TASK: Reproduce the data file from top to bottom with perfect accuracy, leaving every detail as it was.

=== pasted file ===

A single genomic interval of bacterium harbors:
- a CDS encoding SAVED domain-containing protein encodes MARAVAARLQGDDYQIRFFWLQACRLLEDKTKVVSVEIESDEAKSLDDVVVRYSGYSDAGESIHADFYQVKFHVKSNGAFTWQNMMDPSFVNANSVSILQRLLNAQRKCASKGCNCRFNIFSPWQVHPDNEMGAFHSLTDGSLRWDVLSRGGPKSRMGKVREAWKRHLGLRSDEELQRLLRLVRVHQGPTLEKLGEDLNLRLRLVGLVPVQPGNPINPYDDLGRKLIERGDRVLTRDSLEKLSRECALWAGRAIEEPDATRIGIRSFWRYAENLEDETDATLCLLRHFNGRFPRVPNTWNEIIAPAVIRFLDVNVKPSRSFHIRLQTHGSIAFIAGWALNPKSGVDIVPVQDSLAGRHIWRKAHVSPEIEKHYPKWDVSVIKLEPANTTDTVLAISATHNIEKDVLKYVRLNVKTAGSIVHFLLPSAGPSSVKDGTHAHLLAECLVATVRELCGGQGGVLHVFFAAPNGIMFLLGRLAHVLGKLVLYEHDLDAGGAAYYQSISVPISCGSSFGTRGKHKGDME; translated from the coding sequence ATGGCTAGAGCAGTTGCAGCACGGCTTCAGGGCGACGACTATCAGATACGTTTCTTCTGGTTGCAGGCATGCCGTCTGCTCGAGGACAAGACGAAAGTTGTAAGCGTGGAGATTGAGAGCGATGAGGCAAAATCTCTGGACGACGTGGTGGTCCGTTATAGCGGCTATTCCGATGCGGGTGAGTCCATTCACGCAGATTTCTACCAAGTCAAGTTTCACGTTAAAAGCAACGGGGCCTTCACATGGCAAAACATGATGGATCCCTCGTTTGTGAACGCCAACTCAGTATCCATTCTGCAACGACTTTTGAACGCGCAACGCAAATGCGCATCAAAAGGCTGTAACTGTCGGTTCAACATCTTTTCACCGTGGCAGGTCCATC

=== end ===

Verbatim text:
A single genomic interval of bacterium harbors:
- a CDS encoding SAVED domain-containing protein encodes MARAVAARLQGDDYQIRFFWLQACRLLEDKTKVVSVEIESDEAKSLDDVVVRYSGYSDAGESIHADFYQVKFHVKSNGAFTWQNMMDPSFVNANSVSILQRLLNAQRKCASKGCNCRFNIFSPWQVHPDNEMGAFHSLTDGSLRWDVLSRGGPKSRMGKVREAWKRHLGLRSDEELQRLLRLVRVHQGPTLEKLGEDLNLRLRLVGLVPVQPGNPINPYDDLGRKLIERGDRVLTRDSLEKLSRECALWAGRAIEEPDATRIGIRSFWRYAENLEDETDATLCLLRHFNGRFPRVPNTWNEIIAPAVIRFLDVNVKPSRSFHIRLQTHGSIAFIAGWALNPKSGVDIVPVQDSLAGRHIWRKAHVSPEIEKHYPKWDVSVIKLEPANTTDTVLAISATHNIEKDVLKYVRLNVKTAGSIVHFLLPSAGPSSVKDGTHAHLLAECLVATVRELCGGQGGVLHVFFAAPNGIMFLLGRLAHVLGKLVLYEHDLDAGGAAYYQSISVPISCGSSFGTRGKHKGDME; translated from the coding sequence ATGGCTAGAGCAGTTGCAGCACGGCTTCAGGGCGACGACTATCAGATACGTTTCTTCTGGTTGCAGGCATGCCGTCTGCTCGAGGACAAGACGAAAGTTGTAAGCGTGGAGATTGAGAGCGATGAGGCAAAATCTCTGGACGACGTGGTGGTCCGTTATAGCGGCTATTCCGATGCGGGTGAGTCCATTCACGCAGATTTCTACCAAGTCAAGTTTCACGTTAAAAGCAACGGGGCCTTCACATGGCAAAACATGATGGATCCCTCGTTTGTGAACGCCAACTCAGTATCCATTCTGCAACGACTTTTGAACGCGCAACGCAAATGCGCATCAAAAGGCTGTAACTGTCGGTTCAACATCTTTTCACCGTGGCAGGTCCATC